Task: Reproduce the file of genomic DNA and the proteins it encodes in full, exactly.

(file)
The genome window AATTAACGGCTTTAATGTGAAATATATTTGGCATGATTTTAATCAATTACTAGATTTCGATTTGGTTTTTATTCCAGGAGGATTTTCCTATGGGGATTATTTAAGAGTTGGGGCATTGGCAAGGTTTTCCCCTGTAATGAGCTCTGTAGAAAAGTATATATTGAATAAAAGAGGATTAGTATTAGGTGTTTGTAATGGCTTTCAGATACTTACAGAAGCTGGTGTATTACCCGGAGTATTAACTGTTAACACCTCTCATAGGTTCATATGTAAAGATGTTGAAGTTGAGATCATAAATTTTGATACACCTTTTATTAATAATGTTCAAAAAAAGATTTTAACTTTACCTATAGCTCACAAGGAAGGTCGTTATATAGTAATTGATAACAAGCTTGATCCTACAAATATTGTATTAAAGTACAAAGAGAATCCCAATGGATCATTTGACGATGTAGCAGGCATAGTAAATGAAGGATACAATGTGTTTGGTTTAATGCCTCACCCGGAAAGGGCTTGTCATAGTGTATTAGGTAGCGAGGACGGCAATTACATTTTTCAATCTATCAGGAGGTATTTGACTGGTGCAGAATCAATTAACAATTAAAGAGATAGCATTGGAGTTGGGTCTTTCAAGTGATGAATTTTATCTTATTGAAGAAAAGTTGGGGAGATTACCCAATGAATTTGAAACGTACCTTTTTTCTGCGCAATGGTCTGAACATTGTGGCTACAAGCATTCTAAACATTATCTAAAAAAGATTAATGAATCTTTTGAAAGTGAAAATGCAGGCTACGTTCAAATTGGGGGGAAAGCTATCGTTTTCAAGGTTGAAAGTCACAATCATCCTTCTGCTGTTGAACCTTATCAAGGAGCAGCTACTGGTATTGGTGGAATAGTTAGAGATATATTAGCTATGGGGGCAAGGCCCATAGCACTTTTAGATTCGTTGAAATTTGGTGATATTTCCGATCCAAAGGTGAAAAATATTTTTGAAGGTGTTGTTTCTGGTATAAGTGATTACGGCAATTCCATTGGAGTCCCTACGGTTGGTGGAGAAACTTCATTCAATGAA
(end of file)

The genome window AATTAACGGCTTTAATGTGAAATATATTTGGCATGATTTTAATCAATTACTAGATTTCGATTTGGTTTTTATTCCAGGAGGATTTTCCTATGGGGATTATTTAAGAGTTGGGGCATTGGCAAGGTTTTCCCCTGTAATGAGCTCTGTAGAAAAGTATATATTGAATAAAAGAGGATTAGTATTAGGTGTTTGTAATGGCTTTCAGATACTTACAGAAGCTGGTGTATTACCCGGAGTATTAACTGTTAACACCTCTCATAGGTTCATATGTAAAGATGTTGAAGTTGAGATCATAAATTTTGATACACCTTTTATTAATAATGTTCAAAAAAAGATTTTAACTTTACCTATAGCTCACAAGGAAGGTCGTTATATAGTAATTGATAACAAGCTTGATCCTACAAATATTGTATTAAAGTACAAAGAGAATCCCAATGGATCATTTGACGATGTAGCAGGCATAGTAAATGAAGGATACAATGTGTTTGGTTTAATGCCTCACCCGGAAAGGGCTTGTCATAGTGTATTAGGTAGCGAGGACGGCAATTACATTTTTCAATCTATCAGGAGGTATTTGACTGGTGCAGAATCAATTAACAATTAAAGAGATAGCATTGGAGTTGGGTCTTTCAAGTGATGAATTTTATCTTATTGAAGAAAAGTTGGGGAGATTACCCAATGAATTTGAAACGTACCTTTTTTCTGCGCAATGGTCTGAACATTGTGGCTACAAGCATTCTAAACATTATCTAAAAAAGATTAATGAATCTTTTGAAAGTGAAAATGCAGGCTACGTTCAAATTGGGGGGAAAGCTATCGTTTTCAAGGTTGAAAGTCACAATCATCCTTCTGCTGTTGAACCTTATCAAGGAGCAGCTACTGGTATTGGTGGAATAGTTAGAGATATATTAGCTATGGGGGCAAGGCCCATAGCACTTTTAGATTCGTTGAAATTTGGTGATATTTCCGATCCAAAGGTGAAAAATATTTTTGAAGGTGTTGTTTCTGGTATAAGTGATTACGGCAATTCCATTGGAGTCCCTACGGTTGGTGGAGAAACTTCATTCAATGAA